Alejandro Ghersi’s midnight DJ set at the Red Marquee didn’t seem to channel much from the records he releases as Arca. Though the music was denser and bassier than his recorded hip-hop, it was equally challenging, and didn’t seem overly personal. He didn’t sing—though he did a lot of talking and there was certainly a diva quality to the performance. In other words, it wasn’t your usual DJ show, though he did manage to play music that people could dance to, at least every so often, but there was almost a begrudging quality to it. Arca would often leave his equipment and come downstage, strutting back and forth and vocalizing in various modes, but always sounding desperate. At times he seemed to be egging the audience on, but toward what?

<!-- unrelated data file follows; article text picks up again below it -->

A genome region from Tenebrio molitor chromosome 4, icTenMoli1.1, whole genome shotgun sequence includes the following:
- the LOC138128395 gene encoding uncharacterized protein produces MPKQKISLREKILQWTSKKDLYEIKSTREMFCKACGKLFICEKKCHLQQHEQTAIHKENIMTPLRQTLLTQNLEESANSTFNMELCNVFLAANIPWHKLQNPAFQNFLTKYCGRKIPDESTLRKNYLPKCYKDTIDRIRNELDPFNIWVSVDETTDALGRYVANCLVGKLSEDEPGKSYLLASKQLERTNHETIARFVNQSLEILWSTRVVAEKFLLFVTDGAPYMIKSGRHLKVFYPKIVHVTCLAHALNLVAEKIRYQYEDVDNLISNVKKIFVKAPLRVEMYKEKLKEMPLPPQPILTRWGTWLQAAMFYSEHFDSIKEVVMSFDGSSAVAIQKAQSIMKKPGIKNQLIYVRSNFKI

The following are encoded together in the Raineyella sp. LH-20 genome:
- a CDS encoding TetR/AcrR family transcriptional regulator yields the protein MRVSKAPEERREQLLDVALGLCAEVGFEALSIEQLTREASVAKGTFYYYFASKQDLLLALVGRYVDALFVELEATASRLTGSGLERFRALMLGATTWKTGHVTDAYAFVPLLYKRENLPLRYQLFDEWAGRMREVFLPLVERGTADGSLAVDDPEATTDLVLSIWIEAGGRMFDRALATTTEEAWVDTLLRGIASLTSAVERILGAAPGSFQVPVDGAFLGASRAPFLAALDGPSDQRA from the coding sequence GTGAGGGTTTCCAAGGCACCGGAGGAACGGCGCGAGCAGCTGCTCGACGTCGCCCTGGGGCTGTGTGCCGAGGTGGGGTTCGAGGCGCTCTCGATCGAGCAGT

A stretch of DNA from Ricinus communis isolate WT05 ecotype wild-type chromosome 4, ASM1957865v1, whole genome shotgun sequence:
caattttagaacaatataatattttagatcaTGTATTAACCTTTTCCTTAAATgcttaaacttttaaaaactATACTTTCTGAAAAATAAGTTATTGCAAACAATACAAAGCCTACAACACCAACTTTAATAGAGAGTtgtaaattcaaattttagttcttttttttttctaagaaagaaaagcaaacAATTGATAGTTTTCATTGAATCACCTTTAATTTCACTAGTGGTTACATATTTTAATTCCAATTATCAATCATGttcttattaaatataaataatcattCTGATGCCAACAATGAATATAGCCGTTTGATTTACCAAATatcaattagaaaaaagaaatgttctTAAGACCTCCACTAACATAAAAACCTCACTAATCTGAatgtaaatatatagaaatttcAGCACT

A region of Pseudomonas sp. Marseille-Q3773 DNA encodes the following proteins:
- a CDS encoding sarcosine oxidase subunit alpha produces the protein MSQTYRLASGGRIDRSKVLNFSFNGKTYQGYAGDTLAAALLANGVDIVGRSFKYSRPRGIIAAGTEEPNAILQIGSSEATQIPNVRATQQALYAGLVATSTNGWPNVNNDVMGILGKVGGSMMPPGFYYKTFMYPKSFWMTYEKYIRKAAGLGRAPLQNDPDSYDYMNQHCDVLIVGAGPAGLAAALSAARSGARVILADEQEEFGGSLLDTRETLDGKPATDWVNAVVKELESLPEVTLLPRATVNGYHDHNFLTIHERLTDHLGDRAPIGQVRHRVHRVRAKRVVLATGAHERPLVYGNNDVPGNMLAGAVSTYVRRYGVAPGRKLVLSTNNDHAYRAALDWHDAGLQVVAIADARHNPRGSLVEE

Co-billed AV artist Jesse Kanda, who sat onstage to the left, had the whole back screen to himself and he really used it. The images, mostly of animals in some sort of distress, were extremely difficult to watch at times, and he would keep repeating them over and over, as if he were obsessively picking at a scab. Sometimes, he would throw in footage from the award-winning documentary, “Leviathan,” about a fishing boat in the Atlantic, and it was a welcome respite from the body horror. Combined with the darker shades of Arca’s selection and the DJ’s confrontational attitude, the visual portion completed a performative trifecta that was fascinating without necessarily being enjoyable. And it went on for a long time.